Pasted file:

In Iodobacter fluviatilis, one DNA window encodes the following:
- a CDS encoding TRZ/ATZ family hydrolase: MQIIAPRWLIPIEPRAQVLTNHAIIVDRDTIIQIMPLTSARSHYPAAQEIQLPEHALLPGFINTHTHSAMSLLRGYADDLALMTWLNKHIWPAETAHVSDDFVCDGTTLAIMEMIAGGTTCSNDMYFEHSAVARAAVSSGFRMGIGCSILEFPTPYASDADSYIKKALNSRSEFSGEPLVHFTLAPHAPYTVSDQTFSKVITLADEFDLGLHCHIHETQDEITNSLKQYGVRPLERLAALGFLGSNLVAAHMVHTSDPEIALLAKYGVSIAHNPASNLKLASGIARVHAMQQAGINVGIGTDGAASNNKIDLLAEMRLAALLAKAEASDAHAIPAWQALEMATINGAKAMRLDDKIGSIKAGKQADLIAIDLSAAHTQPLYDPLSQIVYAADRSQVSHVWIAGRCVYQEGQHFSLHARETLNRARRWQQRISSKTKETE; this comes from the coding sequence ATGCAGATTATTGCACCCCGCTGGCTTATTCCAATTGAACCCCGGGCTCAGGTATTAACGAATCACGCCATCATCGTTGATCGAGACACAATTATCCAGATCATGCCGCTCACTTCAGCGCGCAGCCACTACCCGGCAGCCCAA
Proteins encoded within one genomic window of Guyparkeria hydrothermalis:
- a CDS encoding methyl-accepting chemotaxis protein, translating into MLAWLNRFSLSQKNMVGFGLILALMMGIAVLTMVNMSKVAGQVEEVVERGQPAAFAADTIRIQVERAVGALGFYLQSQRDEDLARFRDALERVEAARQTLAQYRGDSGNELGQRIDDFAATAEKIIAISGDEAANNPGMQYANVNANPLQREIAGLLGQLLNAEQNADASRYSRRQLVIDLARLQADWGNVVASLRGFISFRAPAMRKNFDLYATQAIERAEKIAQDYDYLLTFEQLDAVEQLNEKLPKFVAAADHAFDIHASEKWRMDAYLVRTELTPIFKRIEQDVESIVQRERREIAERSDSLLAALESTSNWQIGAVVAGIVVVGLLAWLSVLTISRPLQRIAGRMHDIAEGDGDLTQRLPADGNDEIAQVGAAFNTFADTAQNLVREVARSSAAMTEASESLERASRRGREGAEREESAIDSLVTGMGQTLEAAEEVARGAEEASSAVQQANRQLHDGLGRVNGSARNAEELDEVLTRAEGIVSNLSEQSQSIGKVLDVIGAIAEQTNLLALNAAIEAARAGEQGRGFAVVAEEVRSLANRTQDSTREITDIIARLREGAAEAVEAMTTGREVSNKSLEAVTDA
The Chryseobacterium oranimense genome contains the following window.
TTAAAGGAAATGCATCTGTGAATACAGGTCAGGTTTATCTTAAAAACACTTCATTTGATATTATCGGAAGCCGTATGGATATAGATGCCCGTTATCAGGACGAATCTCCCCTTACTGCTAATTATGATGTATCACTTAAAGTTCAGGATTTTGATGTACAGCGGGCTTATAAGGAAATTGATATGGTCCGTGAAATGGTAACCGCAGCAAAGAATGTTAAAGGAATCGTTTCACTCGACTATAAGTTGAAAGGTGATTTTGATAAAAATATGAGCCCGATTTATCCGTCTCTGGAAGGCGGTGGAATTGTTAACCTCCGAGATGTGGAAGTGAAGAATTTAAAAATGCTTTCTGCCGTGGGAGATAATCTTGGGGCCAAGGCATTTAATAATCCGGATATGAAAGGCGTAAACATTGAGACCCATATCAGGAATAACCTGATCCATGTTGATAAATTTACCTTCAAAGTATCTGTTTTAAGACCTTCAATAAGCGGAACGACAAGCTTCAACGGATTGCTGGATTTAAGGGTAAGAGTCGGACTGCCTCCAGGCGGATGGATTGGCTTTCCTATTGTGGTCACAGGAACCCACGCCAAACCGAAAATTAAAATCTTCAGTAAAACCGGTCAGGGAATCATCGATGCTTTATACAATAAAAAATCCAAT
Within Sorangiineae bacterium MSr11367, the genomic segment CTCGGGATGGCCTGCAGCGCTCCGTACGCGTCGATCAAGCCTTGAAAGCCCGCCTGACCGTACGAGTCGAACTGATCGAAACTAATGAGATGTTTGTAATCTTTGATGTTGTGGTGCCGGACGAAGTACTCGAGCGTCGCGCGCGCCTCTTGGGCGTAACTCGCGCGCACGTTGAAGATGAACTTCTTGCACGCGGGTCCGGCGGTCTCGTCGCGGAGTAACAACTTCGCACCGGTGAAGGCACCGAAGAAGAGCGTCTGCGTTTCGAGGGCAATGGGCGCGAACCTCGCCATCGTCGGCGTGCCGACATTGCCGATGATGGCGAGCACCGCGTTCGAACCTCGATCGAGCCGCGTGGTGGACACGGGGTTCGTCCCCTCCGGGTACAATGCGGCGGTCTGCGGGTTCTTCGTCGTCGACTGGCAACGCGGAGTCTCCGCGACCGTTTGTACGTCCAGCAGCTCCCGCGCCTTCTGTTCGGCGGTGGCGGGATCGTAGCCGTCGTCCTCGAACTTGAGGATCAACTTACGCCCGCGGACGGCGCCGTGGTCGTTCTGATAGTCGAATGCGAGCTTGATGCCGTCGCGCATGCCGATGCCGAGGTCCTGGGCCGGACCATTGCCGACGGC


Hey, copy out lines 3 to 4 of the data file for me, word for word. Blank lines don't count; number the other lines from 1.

Proteins encoded within one genomic window of Guyparkeria hydrothermalis:
- a CDS encoding methyl-accepting chemotaxis protein, translating into MLAWLNRFSLSQKNMVGFGLILALMMGIAVLTMVNMSKVAGQVEEVVERGQPAAFAADTIRIQVERAVGALGFYLQSQRDEDLARFRDALERVEAARQTLAQYRGDSGNELGQRIDDFAATAEKIIAISGDEAANNPGMQYANVNANPLQREIAGLLGQLLNAEQNADASRYSRRQLVIDLARLQADWGNVVASLRGFISFRAPAMRKNFDLYATQAIERAEKIAQDYDYLLTFEQLDAVEQLNEKLPKFVAAADHAFDIHASEKWRMDAYLVRTELTPIFKRIEQDVESIVQRERREIAERSDSLLAALESTSNWQIGAVVAGIVVVGLLAWLSVLTISRPLQRIAGRMHDIAEGDGDLTQRLPADGNDEIAQVGAAFNTFADTAQNLVREVARSSAAMTEASESLERASRRGREGAEREESAIDSLVTGMGQTLEAAEEVARGAEEASSAVQQANRQLHDGLGRVNGSARNAEELDEVLTRAEGIVSNLSEQSQSIGKVLDVIGAIAEQTNLLALNAAIEAARAGEQGRGFAVVAEEVRSLANRTQDSTREITDIIARLREGAAEAVEAMTTGREVSNKSLEAVTDA